An interview with Mai Kivelä, Finnish Member of Parliament
The United Nations Environment Programme (UNEP) regularly hosts high-level politicians, diplomats and civil servants, among others, at its headquarters in Nairobi, Kenya. In January 2020, six Finnish parliamentarians came to learn about how resident United Nations agencies and programmes collaborate to respond to the challenges the world is facing today.
The visit coincided with the Finnish government’s work on its first Africa strategy and gave the Finnish representatives an opportunity to meet and discuss issues with local civil society, government representatives such as Nairobi’s Senator, and representatives from a variety of United Nations organizations and programmes, including UN-Habitat, UNICEF, UN Women and the World Food Programme.
The parliamentarians met with UNEP’s Deputy Executive Director Joyce Msuya and other UNEP experts to discuss the organization’s work and to exchange views on pressing environmental questions and among other things, the role of the United Nations in addressing these. In this context, the participants discussed the ongoing United Nations reform as an opportunity for UNEP to ensure that the environmental dimensions of sustainable development are integrated in the United Nations’ work at country level.
Finland is a strong supporter of UNEP, both financially and politically.
One of the visiting Finnish parliamentarians, Mai Kivelä, is a member of the Left Party and member of Agriculture and Forestry Committee, Environment Committee and Baltic Sea Parliamentary Conference. She specializes in climate, the environment and animal rights issues and has worked with non-governmental organizations such as Greenpeace for a decade. We asked her about her views on environmental challenges and the future of Finnish environmental politics.
How was your visit to Kenya and meeting with representatives from UNEP?
We experienced a lot in a week. I have done development cooperation projects in the past in Asia and the Middle East, but this was my first trip to sub-Saharan Africa. During the trip, my view of Kenya and the work of the United Nations has become more diverse and expanded. I'm really happy with the delegation’s trip and I am glad that I have been able to deepen my understanding of international cooperation. Meeting with UNEP was important to me personally because, in my work, I focus specifically on climate and environmental issues. However, I was also pleased that climate and environmental policy was raised at every meeting with other United Nations organizations.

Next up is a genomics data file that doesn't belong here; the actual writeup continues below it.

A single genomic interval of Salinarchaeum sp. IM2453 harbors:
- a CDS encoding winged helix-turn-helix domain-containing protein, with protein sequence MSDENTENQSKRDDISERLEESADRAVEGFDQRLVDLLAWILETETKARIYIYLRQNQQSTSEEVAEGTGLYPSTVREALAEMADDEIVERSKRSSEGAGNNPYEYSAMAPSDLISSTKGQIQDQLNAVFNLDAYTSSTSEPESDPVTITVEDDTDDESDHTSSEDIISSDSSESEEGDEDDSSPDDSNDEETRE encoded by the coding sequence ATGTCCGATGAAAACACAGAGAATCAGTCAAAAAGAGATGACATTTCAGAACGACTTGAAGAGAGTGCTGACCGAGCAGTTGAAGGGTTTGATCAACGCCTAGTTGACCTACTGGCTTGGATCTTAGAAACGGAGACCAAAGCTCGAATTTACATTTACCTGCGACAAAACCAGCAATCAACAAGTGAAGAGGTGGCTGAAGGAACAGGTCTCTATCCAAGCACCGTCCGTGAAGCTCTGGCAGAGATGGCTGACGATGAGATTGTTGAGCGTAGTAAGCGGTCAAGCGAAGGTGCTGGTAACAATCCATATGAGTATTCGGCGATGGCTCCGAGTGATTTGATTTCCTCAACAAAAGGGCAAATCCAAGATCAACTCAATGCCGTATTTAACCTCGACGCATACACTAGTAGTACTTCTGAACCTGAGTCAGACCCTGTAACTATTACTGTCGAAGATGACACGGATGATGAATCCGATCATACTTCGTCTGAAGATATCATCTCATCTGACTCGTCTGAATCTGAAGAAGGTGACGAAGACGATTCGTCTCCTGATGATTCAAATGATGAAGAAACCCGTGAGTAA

What are the most pressing environmental challenges we face today and how do you think we can solve them?
I think the biggest challenge is that we are facing many huge challenges at the same time. Even though climate change is one of the greatest challenges facing human history, the alarming decline of biodiversity is no less a problem. We are in a hurry, and yet we still do not take these challenges with the seriousness they require.
As we are changing our societies to be more ecologically sustainable, we need to address the social justice questions simultaneously. For example, the transition to climate sustainability must be fair and reduce inequality. At the global level, the challenge is immense. However, our only alternative is that we must do everything to succeed in this.
In addition, it is important that issues related to animal rights be addressed at the same time because the exploitation of the animals is also one of the biggest injustices of our time. At the heart of all these issues is how we succeed in development policy and especially in the policy coherence for development. In other words, the Sustainable Development Goals must be cross-cutting across all policies, not a separate sector.
What can you tell about Finland’s new government’s policy on environment?
I was negotiating the Finnish government's climate and environmental policy goals, and I am satisfied with the level of ambition which the government has on climate and environmental objectives. Finland's target is to be carbon neutral in 2035 and carbon negative soon thereafter. We are committed to stopping the loss of biodiversity.
We have agreed that we will promptly implement emission reduction measures, double the allocation for nature conservation and promote the circular economy, for the overconsumption of natural resources to be tackled.
At the same time, I would have wanted an even more ambitious programme, and especially more concrete decisions, to ensure that the Sustainable Development Goals are met. It is important for all of us!